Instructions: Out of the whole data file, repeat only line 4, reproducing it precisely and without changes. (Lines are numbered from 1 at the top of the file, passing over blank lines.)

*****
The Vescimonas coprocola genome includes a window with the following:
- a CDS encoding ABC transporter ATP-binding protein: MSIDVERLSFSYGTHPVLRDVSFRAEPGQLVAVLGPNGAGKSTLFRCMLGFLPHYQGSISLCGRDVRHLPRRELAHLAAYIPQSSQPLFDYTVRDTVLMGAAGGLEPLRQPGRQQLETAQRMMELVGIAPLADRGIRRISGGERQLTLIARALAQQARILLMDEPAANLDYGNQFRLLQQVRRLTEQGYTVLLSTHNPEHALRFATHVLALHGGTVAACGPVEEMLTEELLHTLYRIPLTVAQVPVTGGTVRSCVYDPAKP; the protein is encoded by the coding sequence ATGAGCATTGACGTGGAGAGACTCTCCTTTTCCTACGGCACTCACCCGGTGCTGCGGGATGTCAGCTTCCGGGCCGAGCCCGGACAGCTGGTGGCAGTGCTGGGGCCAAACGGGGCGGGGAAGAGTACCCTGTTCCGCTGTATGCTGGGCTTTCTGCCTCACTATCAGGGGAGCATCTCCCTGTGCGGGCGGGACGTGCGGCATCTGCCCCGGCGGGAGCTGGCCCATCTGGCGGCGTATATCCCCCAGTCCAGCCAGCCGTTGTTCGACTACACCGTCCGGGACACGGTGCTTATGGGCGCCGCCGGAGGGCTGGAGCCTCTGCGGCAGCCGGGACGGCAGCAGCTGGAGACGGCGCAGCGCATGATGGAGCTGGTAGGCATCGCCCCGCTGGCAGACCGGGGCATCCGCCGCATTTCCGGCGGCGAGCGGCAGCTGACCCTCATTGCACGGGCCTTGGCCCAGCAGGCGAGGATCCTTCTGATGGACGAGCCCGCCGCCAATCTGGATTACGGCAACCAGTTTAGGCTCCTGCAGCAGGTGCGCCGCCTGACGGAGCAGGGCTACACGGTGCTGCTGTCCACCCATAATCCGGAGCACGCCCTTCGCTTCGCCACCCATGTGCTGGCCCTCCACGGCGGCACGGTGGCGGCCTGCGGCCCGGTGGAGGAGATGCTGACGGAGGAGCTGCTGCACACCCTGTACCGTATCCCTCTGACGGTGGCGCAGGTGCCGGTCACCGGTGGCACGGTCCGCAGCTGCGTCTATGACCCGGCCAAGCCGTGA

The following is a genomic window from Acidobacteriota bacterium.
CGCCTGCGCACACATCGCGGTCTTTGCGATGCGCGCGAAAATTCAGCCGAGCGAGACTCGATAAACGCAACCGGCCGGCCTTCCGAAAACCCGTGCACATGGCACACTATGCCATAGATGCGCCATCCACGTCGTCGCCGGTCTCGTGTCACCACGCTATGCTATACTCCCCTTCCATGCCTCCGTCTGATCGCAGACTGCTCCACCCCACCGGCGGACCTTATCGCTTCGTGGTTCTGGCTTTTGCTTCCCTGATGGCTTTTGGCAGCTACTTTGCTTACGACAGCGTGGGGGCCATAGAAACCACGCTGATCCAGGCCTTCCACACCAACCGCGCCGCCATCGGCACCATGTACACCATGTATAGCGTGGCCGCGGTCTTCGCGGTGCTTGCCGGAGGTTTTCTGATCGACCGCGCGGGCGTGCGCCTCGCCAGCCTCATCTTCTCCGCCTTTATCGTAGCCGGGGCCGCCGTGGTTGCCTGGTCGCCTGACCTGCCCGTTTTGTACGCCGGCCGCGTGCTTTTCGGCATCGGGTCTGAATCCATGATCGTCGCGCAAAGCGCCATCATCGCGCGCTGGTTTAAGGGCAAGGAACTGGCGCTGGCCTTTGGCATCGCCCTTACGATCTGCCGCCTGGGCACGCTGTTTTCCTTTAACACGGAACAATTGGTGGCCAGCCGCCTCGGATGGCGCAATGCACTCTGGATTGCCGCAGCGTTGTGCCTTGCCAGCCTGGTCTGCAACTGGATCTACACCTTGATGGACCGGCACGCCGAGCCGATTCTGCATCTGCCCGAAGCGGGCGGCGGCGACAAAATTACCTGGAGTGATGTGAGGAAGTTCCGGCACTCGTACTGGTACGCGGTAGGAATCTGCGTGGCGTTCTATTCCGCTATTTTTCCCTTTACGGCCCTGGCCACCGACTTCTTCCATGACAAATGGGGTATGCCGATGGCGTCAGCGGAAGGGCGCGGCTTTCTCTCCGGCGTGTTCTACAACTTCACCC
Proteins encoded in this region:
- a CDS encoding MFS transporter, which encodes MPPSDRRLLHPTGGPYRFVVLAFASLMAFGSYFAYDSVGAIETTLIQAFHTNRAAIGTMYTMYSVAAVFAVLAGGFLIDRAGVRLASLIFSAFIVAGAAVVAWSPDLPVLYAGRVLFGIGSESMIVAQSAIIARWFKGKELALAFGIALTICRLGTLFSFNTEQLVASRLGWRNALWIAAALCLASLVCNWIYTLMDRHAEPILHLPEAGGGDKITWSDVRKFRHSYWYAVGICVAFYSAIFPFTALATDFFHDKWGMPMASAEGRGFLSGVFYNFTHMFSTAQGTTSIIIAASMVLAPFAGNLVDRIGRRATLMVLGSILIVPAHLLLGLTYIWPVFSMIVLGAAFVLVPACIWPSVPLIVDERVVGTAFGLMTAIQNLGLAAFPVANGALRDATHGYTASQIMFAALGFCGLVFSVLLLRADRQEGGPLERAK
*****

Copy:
CGCCTGCGCACACATCGCGGTCTTTGCGATGCGCGCGAAAATTCAGCCGAGCGAGACTCGATAAACGCAACCGGCCGGCCTTCCGAAAACCCGTGCACATGGCACACTATGCCATAGATGCGCCATCCACGTCGTCGCCGGTCTCGTGTCACCACGCTATGCTATACTCCCCTTCCATGCCTCCGTCTGATCGCAGACTGCTCCACCCCACCGGCGGACCTTATCGCTTCGTGGTTCTGGCTTTTGCTTCCCTGATGGCTTTTGGCAGCTACTTTGCTTACGACAGCGTGGGGGCCATAGAAACCACGCTGATCCAGGCCTTCCACACCAACCGCGCCGCCATCGGCACCATGTACACCATGTATAGCGTGGCCGCGGTCTTCGCGGTGCTTGCCGGAGGTTTTCTGATCGACCGCGCGGGCGTGCGCCTCGCCAGCCTCATCTTCTCCGCCTTTATCGTAGCCGGGGCCGCCGTGGTTGCCTGGTCGCCTGACCTGCCCGTTTTGTACGCCGGCCGCGTGCTTTTCGGCATCGGGTCTGAATCCATGATCGTCGCGCAAAGCGCCATCATCGCGCGCTGGTTTAAGGGCAAGGAACTGGCGCTGGCCTTTGGCATCGCCCTTACGATCTGCCGCCTGGGCACGCTGTTTTCCTTTAACACGGAACAATTGGTGGCCAGCCGCCTCGGATGGCGCAATGCACTCTGGATTGCCGCAGCGTTGTGCCTTGCCAGCCTGGTCTGCAACTGGATCTACACCTTGATGGACCGGCACGCCGAGCCGATTCTGCATCTGCCCGAAGCGGGCGGCGGCGACAAAATTACCTGGAGTGATGTGAGGAAGTTCCGGCACTCGTACTGGTACGCGGTAGGAATCTGCGTGGCGTTCTATTCCGCTATTTTTCCCTTTACGGCCCTGGCCACCGACTTCTTCCATGACAAATGGGGTATGCCGATGGCGTCAGCGGAAGGGCGCGGCTTTCTCTCCGGCGTGTTCTACAACTTCACCC